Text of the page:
Exploring the ecological functioning of an anticlostridial Mammaliicoccus sciuri strain in view of its application as a meat starter culture

Onderzoeksoutput: PhD Thesis


The concept of meat fermentation can be traced back to ancient empirical practices that enabled the preservation of raw meat. Nowadays, fermented meat products are mostly produced on an industrial scale with the use of starter cultures but are nevertheless still marked by a large variety of different production practices and end-products. In most cases, curing salts are still an integral part of recipe formulations,as their use incurs important technological properties such as colour formation and microbiological stability. However, the use of these chemical preservatives has comeunder pressure as they are being linked with the formation of carcinogenic compounds and colorectal cancer. Therefore, a phasing-out urges itself within the industry, which is further accelerated by current clean-label trends. The present PhD study explored the potential of Gram-positive catalase-positive cocci (GCC) to replace the antibacte-rial activity that is attributed to nitrate and nitrite salts, thereby focusing on the food pathogen Clostridium botulinum. An assessment of their application potential as non-conventional starter cultures was performed in view of the production of fermented meat products without the addition of nitrate and/or nitrite.

To facilitate the selection of a bacterial strain with anticlostridial activity (i.e., inhibitoryactivity towards C. botulinum), a large collection of GCC strains, mainly isolated from meat, was build-up following authenticity approval with (GTG)5-PCR fingerprinting of genomic DNA and subsequent sequencing of the 16S rRNA, rpoB, and/or tuf genes. Screening of this strain collection via a deferred antagonism test revealed a low incidence of antibacterial activity among GCC. From the eighteen strains that showed antibacterial activity towards closely related species, only Mammaliicoccus sci-uriIMDO-S72 was able to inhibit group I (proteolytic) and group II (non-proteolytic) C. botulinum. Also, the occurrence of biogenic amine production was assessed among the GCC collection, through ultra-performance liquid chromatography coupled to tandem mass spectrometry. In general, tyramine andβ-phenylethylamine were the mostproduced biogenic amines. The production of these compounds was found to be a strain-dependent trait, except for the species Staphylococcus carnosus. While longer incubation times could allow for higher biogenic amine concentrations, no threat to food safety was found.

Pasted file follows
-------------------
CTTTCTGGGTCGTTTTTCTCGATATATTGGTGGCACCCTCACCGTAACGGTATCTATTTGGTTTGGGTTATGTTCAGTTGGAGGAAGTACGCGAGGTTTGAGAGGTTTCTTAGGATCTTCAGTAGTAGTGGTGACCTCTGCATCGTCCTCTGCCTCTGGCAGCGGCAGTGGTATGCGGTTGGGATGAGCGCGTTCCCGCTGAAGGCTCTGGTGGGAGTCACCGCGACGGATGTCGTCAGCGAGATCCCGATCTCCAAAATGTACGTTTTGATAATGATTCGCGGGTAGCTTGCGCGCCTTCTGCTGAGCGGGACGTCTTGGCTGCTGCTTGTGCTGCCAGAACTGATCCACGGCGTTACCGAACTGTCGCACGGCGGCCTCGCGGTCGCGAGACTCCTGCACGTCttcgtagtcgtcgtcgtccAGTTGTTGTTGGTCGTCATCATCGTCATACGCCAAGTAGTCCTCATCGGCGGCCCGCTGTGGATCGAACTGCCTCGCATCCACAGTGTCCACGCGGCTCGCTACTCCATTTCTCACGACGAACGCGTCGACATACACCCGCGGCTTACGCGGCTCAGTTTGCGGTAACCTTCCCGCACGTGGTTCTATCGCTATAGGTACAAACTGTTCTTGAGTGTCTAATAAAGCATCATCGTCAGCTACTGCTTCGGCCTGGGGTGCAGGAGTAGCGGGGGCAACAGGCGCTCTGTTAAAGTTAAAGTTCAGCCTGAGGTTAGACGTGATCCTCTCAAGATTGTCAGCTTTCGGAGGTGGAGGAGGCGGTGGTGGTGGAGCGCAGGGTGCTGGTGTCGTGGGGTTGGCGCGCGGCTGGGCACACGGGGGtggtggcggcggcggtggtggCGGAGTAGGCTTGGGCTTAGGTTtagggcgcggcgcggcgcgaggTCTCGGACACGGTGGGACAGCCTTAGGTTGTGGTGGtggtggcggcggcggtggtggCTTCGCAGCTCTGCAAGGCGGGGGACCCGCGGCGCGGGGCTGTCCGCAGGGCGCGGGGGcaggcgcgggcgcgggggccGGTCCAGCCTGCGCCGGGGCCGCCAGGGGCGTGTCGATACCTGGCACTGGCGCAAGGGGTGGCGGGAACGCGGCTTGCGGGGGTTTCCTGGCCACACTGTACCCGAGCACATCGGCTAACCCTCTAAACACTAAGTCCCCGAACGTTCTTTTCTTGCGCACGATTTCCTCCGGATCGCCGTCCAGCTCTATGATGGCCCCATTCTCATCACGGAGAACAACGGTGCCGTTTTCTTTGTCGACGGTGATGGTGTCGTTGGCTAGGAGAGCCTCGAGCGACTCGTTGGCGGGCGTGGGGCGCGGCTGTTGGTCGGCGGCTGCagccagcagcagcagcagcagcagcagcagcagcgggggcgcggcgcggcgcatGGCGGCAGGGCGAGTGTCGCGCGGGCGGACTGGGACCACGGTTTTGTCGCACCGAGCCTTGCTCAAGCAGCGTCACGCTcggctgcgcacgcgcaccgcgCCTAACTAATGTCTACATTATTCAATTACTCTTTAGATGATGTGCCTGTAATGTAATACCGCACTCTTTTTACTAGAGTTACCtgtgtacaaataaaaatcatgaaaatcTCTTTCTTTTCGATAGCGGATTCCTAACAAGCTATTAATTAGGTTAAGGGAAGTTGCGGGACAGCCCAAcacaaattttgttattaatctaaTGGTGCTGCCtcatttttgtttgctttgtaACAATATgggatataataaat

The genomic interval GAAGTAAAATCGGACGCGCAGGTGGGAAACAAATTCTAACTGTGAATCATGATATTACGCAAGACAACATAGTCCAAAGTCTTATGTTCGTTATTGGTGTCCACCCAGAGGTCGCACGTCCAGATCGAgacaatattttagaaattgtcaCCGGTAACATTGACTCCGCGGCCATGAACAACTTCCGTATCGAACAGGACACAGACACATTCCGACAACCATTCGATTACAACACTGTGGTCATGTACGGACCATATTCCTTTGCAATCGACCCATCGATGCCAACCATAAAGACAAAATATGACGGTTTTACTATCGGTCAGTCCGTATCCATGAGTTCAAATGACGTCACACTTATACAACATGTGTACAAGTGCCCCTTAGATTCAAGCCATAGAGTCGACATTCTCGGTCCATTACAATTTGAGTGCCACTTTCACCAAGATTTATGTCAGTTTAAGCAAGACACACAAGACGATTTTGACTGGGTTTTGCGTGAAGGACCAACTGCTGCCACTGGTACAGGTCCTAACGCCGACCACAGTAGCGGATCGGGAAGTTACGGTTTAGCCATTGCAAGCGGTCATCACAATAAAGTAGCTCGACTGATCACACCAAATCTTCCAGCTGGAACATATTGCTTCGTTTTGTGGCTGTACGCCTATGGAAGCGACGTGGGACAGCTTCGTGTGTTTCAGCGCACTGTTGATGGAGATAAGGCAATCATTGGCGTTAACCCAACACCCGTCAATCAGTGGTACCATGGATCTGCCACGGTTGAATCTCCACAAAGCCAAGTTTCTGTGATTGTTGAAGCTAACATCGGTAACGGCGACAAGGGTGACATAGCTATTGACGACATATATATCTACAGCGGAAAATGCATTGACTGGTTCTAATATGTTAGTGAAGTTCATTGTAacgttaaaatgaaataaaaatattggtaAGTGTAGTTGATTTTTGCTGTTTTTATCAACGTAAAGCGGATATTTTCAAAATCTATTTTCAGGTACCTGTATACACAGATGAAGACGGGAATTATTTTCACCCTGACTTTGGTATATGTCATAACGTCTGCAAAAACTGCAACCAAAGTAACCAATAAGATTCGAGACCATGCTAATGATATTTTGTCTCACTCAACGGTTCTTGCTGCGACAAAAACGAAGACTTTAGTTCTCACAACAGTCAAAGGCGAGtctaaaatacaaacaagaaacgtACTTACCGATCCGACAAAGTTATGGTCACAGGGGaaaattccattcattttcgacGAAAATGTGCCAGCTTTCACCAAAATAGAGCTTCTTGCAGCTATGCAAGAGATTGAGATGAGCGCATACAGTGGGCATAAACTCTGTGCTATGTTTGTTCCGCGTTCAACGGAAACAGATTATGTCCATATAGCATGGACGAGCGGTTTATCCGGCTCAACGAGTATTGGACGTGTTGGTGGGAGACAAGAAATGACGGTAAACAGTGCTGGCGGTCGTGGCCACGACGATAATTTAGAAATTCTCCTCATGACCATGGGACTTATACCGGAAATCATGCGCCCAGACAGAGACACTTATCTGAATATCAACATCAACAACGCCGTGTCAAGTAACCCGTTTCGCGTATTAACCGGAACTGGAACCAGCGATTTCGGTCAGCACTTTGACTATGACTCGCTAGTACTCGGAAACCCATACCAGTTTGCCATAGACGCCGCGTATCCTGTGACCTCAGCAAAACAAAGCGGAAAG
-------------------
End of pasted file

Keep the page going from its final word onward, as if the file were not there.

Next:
The anticlostridial M. sciuriIMDO-S72 strain was further characterized during in vitro single and co-culture fermentation processes, next to two other antibacterial strains namely Staphylococcus xylosus IMDO-S216 and Staphylococus equorumIMDO-S257. The antibacterial compound of M. sciuriIMDO-S72 followed secondary metabolite production kinetics and showed a bacteriostatic mode of action, while no antagonistic activity was found for S. xylosusIMDO-S216 and S. equorumIMDO-S257 during liquid culturing. The three strains did not express arginine deiminase activity, a trait which is considered to confer extra competitiveness within a fermented meat matrix. Absenceof biogenic amine production was again confirmed. Despite its strong antagonistic activity, M. sciuriIMDO-S72 failed to overrule S. xylosusIMDO-S216 in a co-culture set-up, unless given an initial competitive advantage.

The genome of M. sciuriIMDO-S72 was sequenced and de novo assembled using a combination of both short and long sequencing technologies. Annotation and genome mining revealed a plasmid-associated biosynthetic gene cluster (BGC) which was responsible for the antibacterial phenotype of M. sciuriIMDO-S72, the product of which was structurally identified as micrococcin P1. Using comparative (patho)genomics, a safety assessment of M. sciuriIMDO-S72 was performed. The strain was shown to have a low cytolytic potential, especially compared to pathogenic Staphylococus aureus strains, and mainly contained virulence factors that are involved in surface colonization. Similar genes are ubiquitously found among (non-pathogenic) staphylococcal species as well. While antibiotic resistance genes could be found within the genome of M. sciuriIMDO-S72, they were not located on mobile genetic elements (MGEs) and could not be linked with a resistant phenotype. Overall,M. sciuriIMDO-S72 was free of virulence and antibiotic resistance-associated MGEs, with the exception of a plasmid-encoded ica cluster, supporting its safety as a potential candidate starter.